SAN MARCOS, Calif., -- A number of parents told San Marcos school officials Tuesday that they want administrators to err on the side of caution even when school shooting threat is ultimately deemed not credible.
Monday night parents got a message from the superintendent that said investigators were looking into social media rumors of a planned shooting at the high school. After hours of investigating, the superintendent tweeted that the threat was not credible and the images detectives found were related to a recent arrest in South Carolina regarding a school shooting threat. The district decided to increase security at the high school Tuesday, but many parents, including Tammi Weenig, still did feel comfortable with sending their kids to school and kept them home.
“It was really good that they followed up this morning to let people know that they had been investigating through the night. I’m sure they worked really hard to get down to the truth of it, but I mean it was really beyond their control that so many parents and students were so anxious and nervous to go to school,” Weenig said.
“These are strange times and they seem to get stranger,” San Marcos Superintendent Melissa Hunt said.
At Tuesday night's school board meeting Hunt spoke about the last 24 hours and the response.
“At the end there was no threat, but the experience will better prepare the sheriff’s department, the school and the city to prepare for the future,” Hunt said.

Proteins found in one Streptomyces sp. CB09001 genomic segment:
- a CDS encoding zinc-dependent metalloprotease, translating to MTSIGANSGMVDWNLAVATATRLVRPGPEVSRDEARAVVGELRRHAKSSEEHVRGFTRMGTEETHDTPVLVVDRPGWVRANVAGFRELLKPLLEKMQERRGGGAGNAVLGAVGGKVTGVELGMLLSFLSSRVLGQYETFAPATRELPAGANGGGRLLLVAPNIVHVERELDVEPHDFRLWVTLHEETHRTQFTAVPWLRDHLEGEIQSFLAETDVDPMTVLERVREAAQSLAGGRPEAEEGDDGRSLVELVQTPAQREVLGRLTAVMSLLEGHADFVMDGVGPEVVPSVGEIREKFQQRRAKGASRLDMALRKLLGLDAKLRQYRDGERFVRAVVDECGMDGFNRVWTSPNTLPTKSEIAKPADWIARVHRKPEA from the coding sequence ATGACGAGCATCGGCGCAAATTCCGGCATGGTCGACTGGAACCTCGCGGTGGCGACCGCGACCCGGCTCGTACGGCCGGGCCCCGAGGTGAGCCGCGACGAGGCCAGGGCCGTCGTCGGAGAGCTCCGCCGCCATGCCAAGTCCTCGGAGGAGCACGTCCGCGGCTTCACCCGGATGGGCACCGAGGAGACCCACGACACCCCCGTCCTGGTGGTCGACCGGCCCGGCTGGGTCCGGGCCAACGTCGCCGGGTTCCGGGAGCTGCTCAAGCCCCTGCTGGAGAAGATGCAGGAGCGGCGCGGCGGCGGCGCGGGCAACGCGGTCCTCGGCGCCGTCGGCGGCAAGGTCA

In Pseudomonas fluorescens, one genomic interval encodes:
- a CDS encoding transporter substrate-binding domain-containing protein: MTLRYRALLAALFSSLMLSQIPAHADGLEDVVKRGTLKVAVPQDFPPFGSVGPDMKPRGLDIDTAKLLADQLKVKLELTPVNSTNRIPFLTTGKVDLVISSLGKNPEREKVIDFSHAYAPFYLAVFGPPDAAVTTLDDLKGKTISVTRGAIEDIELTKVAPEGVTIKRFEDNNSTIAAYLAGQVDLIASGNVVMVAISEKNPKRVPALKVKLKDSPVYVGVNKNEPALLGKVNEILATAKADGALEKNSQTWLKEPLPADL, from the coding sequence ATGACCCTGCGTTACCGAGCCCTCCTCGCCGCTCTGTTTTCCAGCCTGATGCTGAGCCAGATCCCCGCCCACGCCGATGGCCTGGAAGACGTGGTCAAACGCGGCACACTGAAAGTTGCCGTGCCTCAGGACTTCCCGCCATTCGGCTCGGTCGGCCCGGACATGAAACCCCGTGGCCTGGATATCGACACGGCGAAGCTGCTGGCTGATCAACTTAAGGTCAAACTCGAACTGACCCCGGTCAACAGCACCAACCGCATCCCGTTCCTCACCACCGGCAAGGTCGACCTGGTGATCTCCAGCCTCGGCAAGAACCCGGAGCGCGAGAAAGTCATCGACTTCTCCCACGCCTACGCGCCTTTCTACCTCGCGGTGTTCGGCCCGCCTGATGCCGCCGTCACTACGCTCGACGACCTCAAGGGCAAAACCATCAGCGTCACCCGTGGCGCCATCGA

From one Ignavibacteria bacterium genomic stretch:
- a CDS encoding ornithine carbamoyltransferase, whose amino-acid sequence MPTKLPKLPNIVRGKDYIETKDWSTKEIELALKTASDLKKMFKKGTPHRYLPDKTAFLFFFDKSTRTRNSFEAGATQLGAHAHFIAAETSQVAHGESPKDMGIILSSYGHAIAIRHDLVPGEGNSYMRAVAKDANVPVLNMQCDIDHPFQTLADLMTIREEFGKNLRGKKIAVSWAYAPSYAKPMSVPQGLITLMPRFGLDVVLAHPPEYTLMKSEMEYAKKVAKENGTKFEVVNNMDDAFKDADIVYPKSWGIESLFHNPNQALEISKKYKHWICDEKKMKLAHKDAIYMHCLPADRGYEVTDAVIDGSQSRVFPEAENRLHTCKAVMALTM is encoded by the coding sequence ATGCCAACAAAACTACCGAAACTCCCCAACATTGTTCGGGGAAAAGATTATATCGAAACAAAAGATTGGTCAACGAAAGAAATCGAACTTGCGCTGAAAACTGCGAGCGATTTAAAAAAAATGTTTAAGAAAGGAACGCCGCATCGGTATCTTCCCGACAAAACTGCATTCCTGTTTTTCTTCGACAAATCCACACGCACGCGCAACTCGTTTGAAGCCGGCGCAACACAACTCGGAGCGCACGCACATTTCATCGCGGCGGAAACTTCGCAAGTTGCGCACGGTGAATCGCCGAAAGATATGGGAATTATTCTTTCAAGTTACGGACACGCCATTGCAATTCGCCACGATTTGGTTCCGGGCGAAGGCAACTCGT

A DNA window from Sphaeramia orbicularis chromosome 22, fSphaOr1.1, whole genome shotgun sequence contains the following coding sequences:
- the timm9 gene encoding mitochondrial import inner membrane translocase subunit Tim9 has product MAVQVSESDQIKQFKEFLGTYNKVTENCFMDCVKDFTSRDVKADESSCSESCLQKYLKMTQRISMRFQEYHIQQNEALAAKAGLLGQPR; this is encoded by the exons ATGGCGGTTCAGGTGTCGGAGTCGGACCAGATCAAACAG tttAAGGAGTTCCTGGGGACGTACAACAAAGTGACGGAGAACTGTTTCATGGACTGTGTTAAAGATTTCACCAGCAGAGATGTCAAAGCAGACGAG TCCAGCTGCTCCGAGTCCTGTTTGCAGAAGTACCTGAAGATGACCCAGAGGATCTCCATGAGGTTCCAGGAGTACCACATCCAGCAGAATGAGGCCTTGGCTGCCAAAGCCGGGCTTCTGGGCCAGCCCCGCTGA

Hunt read a letter from a captain at the San Diego County Sheriff's Department, in which he said he would "gladly repeat the past 24 hours 100 times than have an actual school tragedy occur without warning." The captain also said he was proud of all the parents and students who saw something and then said something.
At the meeting, a parent applauded the district and law enforcement for their response but said he hopes more is done in the future. In situations like this, he asked for even better communication if possible, more law enforcement presence and maybe even bigger steps to be taken.
“We closed school for the Lilac Fire. We allow kids to stay out of school because they're afraid of things like DACA, or because we don't agree with the president that just became elected, but today we were asked to send our students to school, and unfortunately if you don’t have all the information, I don’t know if that is the right call to be making," the father told the school board.